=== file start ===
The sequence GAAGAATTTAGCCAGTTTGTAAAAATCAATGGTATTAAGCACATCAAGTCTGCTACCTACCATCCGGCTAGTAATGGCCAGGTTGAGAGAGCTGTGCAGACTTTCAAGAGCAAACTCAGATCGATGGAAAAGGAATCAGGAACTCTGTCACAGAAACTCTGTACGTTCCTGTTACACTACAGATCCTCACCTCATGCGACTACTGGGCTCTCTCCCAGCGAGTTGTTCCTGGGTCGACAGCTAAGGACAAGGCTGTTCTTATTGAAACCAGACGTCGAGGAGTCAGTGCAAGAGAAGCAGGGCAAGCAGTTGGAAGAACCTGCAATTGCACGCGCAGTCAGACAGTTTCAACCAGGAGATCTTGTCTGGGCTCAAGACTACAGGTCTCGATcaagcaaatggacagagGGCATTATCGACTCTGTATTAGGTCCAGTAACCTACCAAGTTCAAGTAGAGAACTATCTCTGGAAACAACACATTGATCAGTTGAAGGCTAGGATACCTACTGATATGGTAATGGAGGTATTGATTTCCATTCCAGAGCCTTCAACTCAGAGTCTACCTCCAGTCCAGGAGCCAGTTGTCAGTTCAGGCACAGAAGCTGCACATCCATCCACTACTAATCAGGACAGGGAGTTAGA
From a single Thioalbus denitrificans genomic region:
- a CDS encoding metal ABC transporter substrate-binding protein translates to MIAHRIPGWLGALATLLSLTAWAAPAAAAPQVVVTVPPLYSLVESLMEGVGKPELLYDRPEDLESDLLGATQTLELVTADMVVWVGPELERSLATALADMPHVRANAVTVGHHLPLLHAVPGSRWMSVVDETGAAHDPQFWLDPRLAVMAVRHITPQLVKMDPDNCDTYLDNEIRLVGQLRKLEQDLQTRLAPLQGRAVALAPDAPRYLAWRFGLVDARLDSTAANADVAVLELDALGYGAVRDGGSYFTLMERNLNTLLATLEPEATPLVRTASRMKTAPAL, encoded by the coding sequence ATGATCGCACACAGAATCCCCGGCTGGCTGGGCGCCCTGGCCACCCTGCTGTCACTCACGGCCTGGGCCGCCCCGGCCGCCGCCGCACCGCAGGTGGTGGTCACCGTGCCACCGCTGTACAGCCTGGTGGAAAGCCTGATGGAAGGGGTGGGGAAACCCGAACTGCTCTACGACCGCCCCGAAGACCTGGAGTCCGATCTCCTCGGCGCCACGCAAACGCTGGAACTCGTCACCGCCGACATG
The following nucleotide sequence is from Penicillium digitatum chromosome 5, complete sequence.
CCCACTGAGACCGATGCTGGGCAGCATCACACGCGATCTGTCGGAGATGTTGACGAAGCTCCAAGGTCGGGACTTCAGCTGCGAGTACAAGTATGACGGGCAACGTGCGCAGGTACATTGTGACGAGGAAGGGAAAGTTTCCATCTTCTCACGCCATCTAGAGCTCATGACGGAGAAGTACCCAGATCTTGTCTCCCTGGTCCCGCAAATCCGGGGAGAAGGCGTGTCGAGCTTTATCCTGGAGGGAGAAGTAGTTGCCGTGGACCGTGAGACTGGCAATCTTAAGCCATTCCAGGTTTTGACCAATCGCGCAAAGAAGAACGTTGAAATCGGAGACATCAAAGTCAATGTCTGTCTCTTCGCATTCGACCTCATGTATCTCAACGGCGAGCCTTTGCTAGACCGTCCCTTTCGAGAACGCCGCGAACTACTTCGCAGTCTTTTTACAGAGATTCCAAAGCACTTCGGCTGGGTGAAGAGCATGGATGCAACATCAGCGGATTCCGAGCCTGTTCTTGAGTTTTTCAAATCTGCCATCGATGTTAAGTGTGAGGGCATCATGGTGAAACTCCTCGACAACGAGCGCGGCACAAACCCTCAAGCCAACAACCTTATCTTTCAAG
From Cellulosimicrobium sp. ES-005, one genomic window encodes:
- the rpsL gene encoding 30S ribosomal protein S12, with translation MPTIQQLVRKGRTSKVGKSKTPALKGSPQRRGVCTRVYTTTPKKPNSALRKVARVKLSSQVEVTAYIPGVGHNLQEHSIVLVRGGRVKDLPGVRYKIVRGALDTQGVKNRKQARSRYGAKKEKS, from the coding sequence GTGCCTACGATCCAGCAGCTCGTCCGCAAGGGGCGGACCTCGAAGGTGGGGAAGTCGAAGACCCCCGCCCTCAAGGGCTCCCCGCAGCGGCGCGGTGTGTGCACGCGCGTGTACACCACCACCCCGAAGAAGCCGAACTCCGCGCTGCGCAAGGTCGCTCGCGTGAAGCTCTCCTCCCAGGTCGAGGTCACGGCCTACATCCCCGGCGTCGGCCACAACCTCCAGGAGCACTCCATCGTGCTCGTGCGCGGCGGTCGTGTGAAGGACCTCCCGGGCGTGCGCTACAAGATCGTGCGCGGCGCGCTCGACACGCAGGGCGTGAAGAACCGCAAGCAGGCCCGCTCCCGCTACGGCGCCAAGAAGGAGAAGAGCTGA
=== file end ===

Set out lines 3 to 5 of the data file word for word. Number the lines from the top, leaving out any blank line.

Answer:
- a CDS encoding metal ABC transporter substrate-binding protein translates to MIAHRIPGWLGALATLLSLTAWAAPAAAAPQVVVTVPPLYSLVESLMEGVGKPELLYDRPEDLESDLLGATQTLELVTADMVVWVGPELERSLATALADMPHVRANAVTVGHHLPLLHAVPGSRWMSVVDETGAAHDPQFWLDPRLAVMAVRHITPQLVKMDPDNCDTYLDNEIRLVGQLRKLEQDLQTRLAPLQGRAVALAPDAPRYLAWRFGLVDARLDSTAANADVAVLELDALGYGAVRDGGSYFTLMERNLNTLLATLEPEATPLVRTASRMKTAPAL, encoded by the coding sequence ATGATCGCACACAGAATCCCCGGCTGGCTGGGCGCCCTGGCCACCCTGCTGTCACTCACGGCCTGGGCCGCCCCGGCCGCCGCCGCACCGCAGGTGGTGGTCACCGTGCCACCGCTGTACAGCCTGGTGGAAAGCCTGATGGAAGGGGTGGGGAAACCCGAACTGCTCTACGACCGCCCCGAAGACCTGGAGTCCGATCTCCTCGGCGCCACGCAAACGCTGGAACTCGTCACCGCCGACATG
The following nucleotide sequence is from Penicillium digitatum chromosome 5, complete sequence.
CCCACTGAGACCGATGCTGGGCAGCATCACACGCGATCTGTCGGAGATGTTGACGAAGCTCCAAGGTCGGGACTTCAGCTGCGAGTACAAGTATGACGGGCAACGTGCGCAGGTACATTGTGACGAGGAAGGGAAAGTTTCCATCTTCTCACGCCATCTAGAGCTCATGACGGAGAAGTACCCAGATCTTGTCTCCCTGGTCCCGCAAATCCGGGGAGAAGGCGTGTCGAGCTTTATCCTGGAGGGAGAAGTAGTTGCCGTGGACCGTGAGACTGGCAATCTTAAGCCATTCCAGGTTTTGACCAATCGCGCAAAGAAGAACGTTGAAATCGGAGACATCAAAGTCAATGTCTGTCTCTTCGCATTCGACCTCATGTATCTCAACGGCGAGCCTTTGCTAGACCGTCCCTTTCGAGAACGCCGCGAACTACTTCGCAGTCTTTTTACAGAGATTCCAAAGCACTTCGGCTGGGTGAAGAGCATGGATGCAACATCAGCGGATTCCGAGCCTGTTCTTGAGTTTTTCAAATCTGCCATCGATGTTAAGTGTGAGGGCATCATGGTGAAACTCCTCGACAACGAGCGCGGCACAAACCCTCAAGCCAACAACCTTATCTTTCAAG